Thursday, January 13, 2011

AZ shooting changes plans for Boehner's first days as speaker

WASHINGTON (AP) Wednesday was supposed to be House Speaker John Boehner's first test of leadership, as Republicans had planned to hold a vote on repealing the controversial health care law, a campaign promise for many tea party freshmen.

Instead, the West Chester Republican faced a different test - reassuring lawmakers who were worried about their safety and leading them in prayer and tribute to Rep. Gabrielle Giffords and other victims of the shooting spree in Tucson, Ariz., over the weekend.

The health care vote has been postponed, putting off what is expected to be a passionate and highly partisan floor debate. A resolution honoring the dead and wounded in the weekend's shootings was considered instead.

With a breaking voice and a handkerchief on hand, Boehner spoke of the "unspeakable act of violence" that took six lives, including that of Giffords' aide Gabe Zimmerman, whom Boehner called "one of our own."

"At the time of the attack, he was engaged in the most simple and direct of democratic rituals - listening to the people, listening to his neighbors," Boehner said, his eyes welling with tears as he thanked staff members for what they do to "make this institution work."

With all eyes on him, Boehner sought to both soothe and affirm lawmakers and viewers shaken by the violence.

"We feel a litany of unwanted emotions that no resolution could possibly capture," he said. "We know that we gather here without distinction of party. The needs of this institution have always risen above partisanship."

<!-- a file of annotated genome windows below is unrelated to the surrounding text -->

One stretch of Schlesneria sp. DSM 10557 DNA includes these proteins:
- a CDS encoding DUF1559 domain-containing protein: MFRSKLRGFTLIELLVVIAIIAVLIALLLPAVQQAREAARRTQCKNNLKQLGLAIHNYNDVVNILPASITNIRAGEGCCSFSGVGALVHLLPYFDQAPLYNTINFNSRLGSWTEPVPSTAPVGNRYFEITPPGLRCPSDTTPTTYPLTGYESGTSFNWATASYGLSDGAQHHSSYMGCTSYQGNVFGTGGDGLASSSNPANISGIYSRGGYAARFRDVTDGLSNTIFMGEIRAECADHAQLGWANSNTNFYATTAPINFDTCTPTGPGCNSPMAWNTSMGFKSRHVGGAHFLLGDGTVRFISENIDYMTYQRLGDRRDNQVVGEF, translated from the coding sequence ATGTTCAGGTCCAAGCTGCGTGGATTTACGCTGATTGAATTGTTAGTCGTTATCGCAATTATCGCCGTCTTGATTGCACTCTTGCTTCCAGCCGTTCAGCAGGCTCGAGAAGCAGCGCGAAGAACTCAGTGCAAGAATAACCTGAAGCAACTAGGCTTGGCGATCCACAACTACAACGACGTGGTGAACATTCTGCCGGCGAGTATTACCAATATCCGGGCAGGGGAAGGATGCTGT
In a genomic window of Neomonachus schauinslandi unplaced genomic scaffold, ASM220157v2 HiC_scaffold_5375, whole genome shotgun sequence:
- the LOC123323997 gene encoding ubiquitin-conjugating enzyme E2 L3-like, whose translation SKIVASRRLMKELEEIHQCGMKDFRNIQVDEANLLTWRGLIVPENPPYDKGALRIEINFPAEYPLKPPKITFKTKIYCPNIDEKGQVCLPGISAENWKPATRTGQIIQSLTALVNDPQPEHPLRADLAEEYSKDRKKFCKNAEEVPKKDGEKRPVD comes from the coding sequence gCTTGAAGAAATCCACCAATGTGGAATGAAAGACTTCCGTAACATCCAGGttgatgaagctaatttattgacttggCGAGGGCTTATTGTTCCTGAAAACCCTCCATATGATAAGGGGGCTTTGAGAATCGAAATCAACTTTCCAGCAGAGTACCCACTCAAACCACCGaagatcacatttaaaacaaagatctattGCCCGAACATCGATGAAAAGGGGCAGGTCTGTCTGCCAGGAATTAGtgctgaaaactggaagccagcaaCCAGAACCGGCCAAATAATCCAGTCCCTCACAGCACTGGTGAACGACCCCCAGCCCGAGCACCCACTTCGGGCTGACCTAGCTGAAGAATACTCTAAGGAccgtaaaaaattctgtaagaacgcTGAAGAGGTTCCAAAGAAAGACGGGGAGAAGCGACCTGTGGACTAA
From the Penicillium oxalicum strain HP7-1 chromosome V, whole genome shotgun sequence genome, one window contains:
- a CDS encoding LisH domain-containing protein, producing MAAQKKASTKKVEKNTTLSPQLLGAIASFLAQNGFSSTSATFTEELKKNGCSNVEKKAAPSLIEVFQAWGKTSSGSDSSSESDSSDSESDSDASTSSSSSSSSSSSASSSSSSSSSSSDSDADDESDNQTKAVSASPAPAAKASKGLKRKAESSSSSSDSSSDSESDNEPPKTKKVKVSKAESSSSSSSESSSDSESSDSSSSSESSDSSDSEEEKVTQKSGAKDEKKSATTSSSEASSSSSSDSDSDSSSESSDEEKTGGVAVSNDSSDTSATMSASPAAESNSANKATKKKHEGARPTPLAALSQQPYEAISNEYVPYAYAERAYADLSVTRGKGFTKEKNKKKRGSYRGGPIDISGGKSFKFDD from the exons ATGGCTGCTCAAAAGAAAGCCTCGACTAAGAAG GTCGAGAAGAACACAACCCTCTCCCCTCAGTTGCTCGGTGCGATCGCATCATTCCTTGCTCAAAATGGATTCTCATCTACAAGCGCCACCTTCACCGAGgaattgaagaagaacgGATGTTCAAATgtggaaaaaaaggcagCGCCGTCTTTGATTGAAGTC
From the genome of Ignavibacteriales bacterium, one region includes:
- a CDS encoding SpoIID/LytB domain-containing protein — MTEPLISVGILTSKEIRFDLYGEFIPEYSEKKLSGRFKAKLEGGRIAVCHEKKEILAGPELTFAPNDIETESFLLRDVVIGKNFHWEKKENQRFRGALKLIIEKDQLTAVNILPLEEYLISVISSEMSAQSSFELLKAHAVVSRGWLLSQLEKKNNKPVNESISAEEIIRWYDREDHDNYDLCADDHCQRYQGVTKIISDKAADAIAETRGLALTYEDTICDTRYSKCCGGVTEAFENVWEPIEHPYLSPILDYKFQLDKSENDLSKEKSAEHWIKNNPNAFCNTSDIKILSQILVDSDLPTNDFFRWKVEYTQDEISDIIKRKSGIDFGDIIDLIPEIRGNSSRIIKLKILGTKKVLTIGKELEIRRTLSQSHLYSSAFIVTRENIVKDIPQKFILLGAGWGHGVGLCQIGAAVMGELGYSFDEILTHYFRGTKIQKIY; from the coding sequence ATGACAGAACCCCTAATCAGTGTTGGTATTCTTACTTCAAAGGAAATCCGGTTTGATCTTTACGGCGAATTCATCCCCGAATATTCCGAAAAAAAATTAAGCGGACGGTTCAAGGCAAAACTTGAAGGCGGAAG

'The lifeblood of our democracy'

Boehner's remarks led off a day of tributes to Giffords and the other victims.

"Today I stand here to say - not as a Republican or a Democrat, but as an American - that violence has no place in our society, and I wish and pray for peace and justice for all of those who have been involved in this tragedy," said Rep. Mike Turner, a Centerville Republican who represents part of Warren County.

Rep. Jean Schmidt, a Miami Township Republican, called on everyone to pray for Giffords and the families of all those affected by the shootings.

"I don't think any words can sum up what we need to do here," Schmidt said. "Let us hope that all of those who have been touched by this tragedy can heal."

Recalling his first speech as speaker, Boehner called on his fellow lawmakers to continue carrying out the duties that they pledged exactly one week ago.

"Today it is not ceremony, but tragedy that stirs us to renew our commitment to fulfill our oaths of office," Boehner said. ''Let us not let this inhuman act frighten us into doing otherwise. The free exchange of ideas is the lifeblood of our democracy."
'Taking all the right steps'

Earlier on Wednesday, Boehner met with GOP lawmakers and Capitol Police behind closed doors in a basement office of the Capitol to discuss security precautions.

"We're hearing what we need to do," Rep. Jeff Flake, R-Ariz., said while leaving the meeting. "I think Speaker Boehner is taking all the right steps."

Rep. Buck McKeon, R-Calif., agreed. "The briefing was good," he said. "Speaker Boehner has done an outstanding job of setting the proper tone and making sure that the members are informed."

Even Democrats have praised Boehner's response.

"He has said the right things and set the right tone," Rep. Chris Van Hollen, D-Md., told the New York Times. "I think he has acted swiftly, effectively and responsibly."

Leading by example, Boehner's office told The Enquirer that despite security concerns in the wake of the shooting, the speaker would continue to fly commercial between Ohio and Washington, something he promised in November.

"Boehner did fly commercial this past weekend and will continue to do so," spokesman Cory Fritz said in an e-mail.

Past House speakers - the officeholder is second in line for the presidency after the vice president - have used government jets.

Boehner passed up a chance to fly to Wednesday’s service on Air Force One with President Barack Obama and other government officials so that he could attend a Washington, D.C., reception for Maria Cino, who is seeking to become chairman of the Republican National Committee, Politico reported Wednesday.

Aides for Boehner told Politico he would complete his remarks before Obama’s speech at the Giffords memorial.

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